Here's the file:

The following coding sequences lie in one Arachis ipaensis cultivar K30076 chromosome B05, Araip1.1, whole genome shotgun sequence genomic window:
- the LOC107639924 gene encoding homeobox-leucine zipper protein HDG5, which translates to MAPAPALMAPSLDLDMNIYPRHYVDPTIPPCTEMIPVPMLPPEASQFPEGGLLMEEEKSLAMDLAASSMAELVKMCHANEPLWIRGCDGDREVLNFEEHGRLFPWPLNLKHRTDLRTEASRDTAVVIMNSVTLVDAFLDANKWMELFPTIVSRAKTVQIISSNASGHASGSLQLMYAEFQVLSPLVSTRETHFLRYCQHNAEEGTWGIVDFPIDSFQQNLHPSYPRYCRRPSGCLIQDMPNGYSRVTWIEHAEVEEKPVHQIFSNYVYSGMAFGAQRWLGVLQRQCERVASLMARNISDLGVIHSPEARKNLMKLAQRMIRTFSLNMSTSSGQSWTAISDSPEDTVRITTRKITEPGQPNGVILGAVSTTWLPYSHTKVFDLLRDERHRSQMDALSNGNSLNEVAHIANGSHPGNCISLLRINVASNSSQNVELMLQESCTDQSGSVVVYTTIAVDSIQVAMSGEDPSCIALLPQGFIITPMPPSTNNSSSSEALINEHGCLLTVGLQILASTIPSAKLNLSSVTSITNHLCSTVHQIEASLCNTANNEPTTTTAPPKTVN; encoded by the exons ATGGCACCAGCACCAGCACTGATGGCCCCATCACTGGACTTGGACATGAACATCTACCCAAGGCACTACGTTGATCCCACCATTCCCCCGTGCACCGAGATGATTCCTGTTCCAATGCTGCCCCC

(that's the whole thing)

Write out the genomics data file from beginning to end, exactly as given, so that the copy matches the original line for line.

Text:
The following coding sequences lie in one Arachis ipaensis cultivar K30076 chromosome B05, Araip1.1, whole genome shotgun sequence genomic window:
- the LOC107639924 gene encoding homeobox-leucine zipper protein HDG5, which translates to MAPAPALMAPSLDLDMNIYPRHYVDPTIPPCTEMIPVPMLPPEASQFPEGGLLMEEEKSLAMDLAASSMAELVKMCHANEPLWIRGCDGDREVLNFEEHGRLFPWPLNLKHRTDLRTEASRDTAVVIMNSVTLVDAFLDANKWMELFPTIVSRAKTVQIISSNASGHASGSLQLMYAEFQVLSPLVSTRETHFLRYCQHNAEEGTWGIVDFPIDSFQQNLHPSYPRYCRRPSGCLIQDMPNGYSRVTWIEHAEVEEKPVHQIFSNYVYSGMAFGAQRWLGVLQRQCERVASLMARNISDLGVIHSPEARKNLMKLAQRMIRTFSLNMSTSSGQSWTAISDSPEDTVRITTRKITEPGQPNGVILGAVSTTWLPYSHTKVFDLLRDERHRSQMDALSNGNSLNEVAHIANGSHPGNCISLLRINVASNSSQNVELMLQESCTDQSGSVVVYTTIAVDSIQVAMSGEDPSCIALLPQGFIITPMPPSTNNSSSSEALINEHGCLLTVGLQILASTIPSAKLNLSSVTSITNHLCSTVHQIEASLCNTANNEPTTTTAPPKTVN; encoded by the exons ATGGCACCAGCACCAGCACTGATGGCCCCATCACTGGACTTGGACATGAACATCTACCCAAGGCACTACGTTGATCCCACCATTCCCCCGTGCACCGAGATGATTCCTGTTCCAATGCTGCCCCC